Best Location For A Thermostat in A House

Your thermostat is key in helping your HVAC system maintain the ideal temperature. Incorrect placement of your thermostat results in inaccurate temperature readings, making your HVAC system run either too often or not enough. Now that you know how important this device is, let’s talk about the best location for a thermostat in a house.

There’s so much in the HVAC industry that is counterintuitive if you haven’t spent any time working with this kind of machinery, and the thermostat is no different.

People assume (and you cannot really blame them) that if you set an air conditioner lower, the machine will work harder and faster, but the truth is that it will just run longer to reach the desired temperature. Not what you would assume, but reasonable and understandable after an explanation. The thermostat location is no different.

Thermostat Location To Avoid

It’s just a control box like your TV remote. Who cares where I put it?

Actually, it is extremely important where you put it, namely because the thermostat is also a thermometer sensing the temperature in the air. If the thermostat is installed in a poor location, you will experience numerous hot and cold spots in your home.

  1. The thermostat is too close to the heat source.
    The proximity to the heat source can distort the readings on the thermostat’s thermometer. As a result, in the wintertime, the house will never quite reach the temperature you want because the thermostat will shut off the furnace before it has properly heated the home.
  2. A thermostat located on Exterior Wall
    This is a big problem. If your thermostat is on this location, you will have issues all year round! In the winter, the cold air on the other side of the wall will make the thermostat run longer than you want, creating a home too hot and a higher energy bill. The same will happen in the summer.
  3. The thermostat is located in an Area with Drafts.
    In this scenario, the thermostat will need to compensate for the drafts in only one area. Every other room will be too hot/cold while this room struggles to maintain the set temperature.

Thermostat Placement Guidelines

If you suspect your thermostat was positioned incorrectly, follow this guide to find the best location for a thermostat in a house.

For maximum comfort, place your thermostat in a frequently used room so it can read the accurate temperatures. You should also install your thermostat on a wall unobstructed by household items. It should be positioned at the height of about 52-60 inches.

Factors that Can Effect Thermostat Function

Does the thermostat turn the HVAC system on and off before the house is sufficiently comfortable? Do you find yourself constantly adjusting the temperature to keep the systems running longer? Are your energy bills suspiciously high?

If you think you might have any one of these problems, the placement of your thermostat may be the issue. Many homeowners move into a home and never question the best location for a thermostat in a house, but not doing so could cost you your comfort and your hard-earned money.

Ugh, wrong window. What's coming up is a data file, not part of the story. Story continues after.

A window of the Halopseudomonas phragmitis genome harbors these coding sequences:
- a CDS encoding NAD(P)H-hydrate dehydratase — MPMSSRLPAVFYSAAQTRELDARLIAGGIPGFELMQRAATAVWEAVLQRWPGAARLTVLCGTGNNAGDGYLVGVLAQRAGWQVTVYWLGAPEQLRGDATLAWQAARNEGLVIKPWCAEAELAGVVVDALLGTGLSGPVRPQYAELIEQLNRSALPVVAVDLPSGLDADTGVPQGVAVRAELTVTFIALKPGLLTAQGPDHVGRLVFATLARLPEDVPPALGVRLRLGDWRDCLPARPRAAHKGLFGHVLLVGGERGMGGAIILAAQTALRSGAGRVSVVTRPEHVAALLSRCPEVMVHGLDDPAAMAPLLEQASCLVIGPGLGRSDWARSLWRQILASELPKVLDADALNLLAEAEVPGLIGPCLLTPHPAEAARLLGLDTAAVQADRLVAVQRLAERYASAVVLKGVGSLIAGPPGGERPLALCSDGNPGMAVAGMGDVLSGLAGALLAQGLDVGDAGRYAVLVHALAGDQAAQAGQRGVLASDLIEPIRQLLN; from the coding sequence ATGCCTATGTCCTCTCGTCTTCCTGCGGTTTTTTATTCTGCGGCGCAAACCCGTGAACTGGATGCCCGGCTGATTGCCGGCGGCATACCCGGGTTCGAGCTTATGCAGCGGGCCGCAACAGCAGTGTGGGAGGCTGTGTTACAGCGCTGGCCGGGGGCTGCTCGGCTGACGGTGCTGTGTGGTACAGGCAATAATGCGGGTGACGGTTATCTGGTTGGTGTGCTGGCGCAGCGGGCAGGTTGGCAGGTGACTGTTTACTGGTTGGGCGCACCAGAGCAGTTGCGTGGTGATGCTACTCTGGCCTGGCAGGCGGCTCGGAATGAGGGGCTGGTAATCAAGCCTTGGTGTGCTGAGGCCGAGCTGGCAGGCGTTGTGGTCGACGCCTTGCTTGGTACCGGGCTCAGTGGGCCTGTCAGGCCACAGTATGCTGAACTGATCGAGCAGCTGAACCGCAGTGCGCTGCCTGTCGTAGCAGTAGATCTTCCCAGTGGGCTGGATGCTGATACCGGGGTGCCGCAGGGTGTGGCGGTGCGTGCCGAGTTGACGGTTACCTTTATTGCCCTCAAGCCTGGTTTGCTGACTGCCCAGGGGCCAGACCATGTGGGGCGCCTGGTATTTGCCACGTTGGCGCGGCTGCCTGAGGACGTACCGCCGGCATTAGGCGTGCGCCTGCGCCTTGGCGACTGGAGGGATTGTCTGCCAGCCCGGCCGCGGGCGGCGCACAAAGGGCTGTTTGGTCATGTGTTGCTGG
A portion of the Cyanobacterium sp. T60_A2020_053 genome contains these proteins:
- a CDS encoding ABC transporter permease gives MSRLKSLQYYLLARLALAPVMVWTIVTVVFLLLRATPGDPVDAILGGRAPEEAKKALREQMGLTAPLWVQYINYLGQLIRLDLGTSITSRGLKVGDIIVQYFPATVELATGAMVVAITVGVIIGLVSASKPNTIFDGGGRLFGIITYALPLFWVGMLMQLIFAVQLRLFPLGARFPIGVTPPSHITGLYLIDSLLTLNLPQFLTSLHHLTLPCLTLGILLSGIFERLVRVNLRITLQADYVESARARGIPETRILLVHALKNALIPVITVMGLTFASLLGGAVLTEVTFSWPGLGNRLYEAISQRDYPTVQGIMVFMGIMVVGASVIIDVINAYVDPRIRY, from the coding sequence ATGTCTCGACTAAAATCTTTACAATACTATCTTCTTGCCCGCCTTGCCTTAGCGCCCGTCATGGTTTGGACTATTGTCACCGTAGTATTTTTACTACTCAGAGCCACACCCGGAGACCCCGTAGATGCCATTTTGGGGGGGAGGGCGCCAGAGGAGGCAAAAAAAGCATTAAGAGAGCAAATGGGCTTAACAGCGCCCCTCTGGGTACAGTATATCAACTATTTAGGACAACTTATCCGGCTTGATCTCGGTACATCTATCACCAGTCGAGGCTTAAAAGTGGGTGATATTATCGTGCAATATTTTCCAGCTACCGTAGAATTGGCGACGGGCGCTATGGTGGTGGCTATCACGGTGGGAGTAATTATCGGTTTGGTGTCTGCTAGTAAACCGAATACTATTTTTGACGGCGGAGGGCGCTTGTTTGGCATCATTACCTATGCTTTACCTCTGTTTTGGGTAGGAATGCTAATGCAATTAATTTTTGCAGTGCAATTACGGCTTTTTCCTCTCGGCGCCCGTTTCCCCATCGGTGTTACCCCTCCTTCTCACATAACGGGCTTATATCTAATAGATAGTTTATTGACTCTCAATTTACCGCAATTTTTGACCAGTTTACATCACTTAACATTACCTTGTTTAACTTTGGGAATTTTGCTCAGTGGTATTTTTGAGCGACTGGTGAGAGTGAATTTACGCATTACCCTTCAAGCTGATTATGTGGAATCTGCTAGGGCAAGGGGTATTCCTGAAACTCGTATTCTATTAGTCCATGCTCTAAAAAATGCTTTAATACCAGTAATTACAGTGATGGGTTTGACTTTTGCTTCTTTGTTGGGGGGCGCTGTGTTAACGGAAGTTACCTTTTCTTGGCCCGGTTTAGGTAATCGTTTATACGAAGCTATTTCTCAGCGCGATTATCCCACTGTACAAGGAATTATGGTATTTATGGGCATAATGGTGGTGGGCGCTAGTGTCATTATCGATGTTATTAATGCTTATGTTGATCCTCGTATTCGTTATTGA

Sources of Heat or Cold

The heat from lights, electronics, and direct sunlight, along with excess cold from a frequently opened refrigerator, can all affect the temperature sensed by the thermostat.

Thermostat Installation on an Exterior Wall

Exterior walls, especially in older homes, are colder or hotter than interior walls depending on the season. Even with proper insulation, the thermostat could still be exposed to temperatures that aren’t representative of the temperatures throughout the home.

Too Close to Heating and Cooling Vents

The temperature of the air coming directly out of the supply vents for your heating and cooling systems is going to be much warmer or cooler than it will feel in the room. This air needs to disperse and warm or cool the air before the thermostat shuts the systems down. Placing the thermostat too close to one of these vents could cause the system to short cycle, and the room will never get comfortable.

Drafts

Drafts from windows, exterior doors, garages, or any other source should be avoided when installing your thermostat. These drafts can cause temperature differences around your thermostat, causing it to keep the heating and cooling system running for longer than necessary.

Leave Your Thermostat Install to the Pros

Guessing could lead to discomfort if the systems are shutting on and off prematurely. It could also lead to high energy costs because the units are running for longer than you really need them for comfort. Call a professional HVAC technician to get your thermostat installed properly and in the proper place!

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About Mas Broto

Have been in the heating and air conditioning (HVAC) industry for over 20 years. He is person that will grow and thrive to learn more about the HVAC industry throughout his career. Mas Broto is also a blogger, who's dedicated to bringing you the best knowledge to get ahead in the game of life.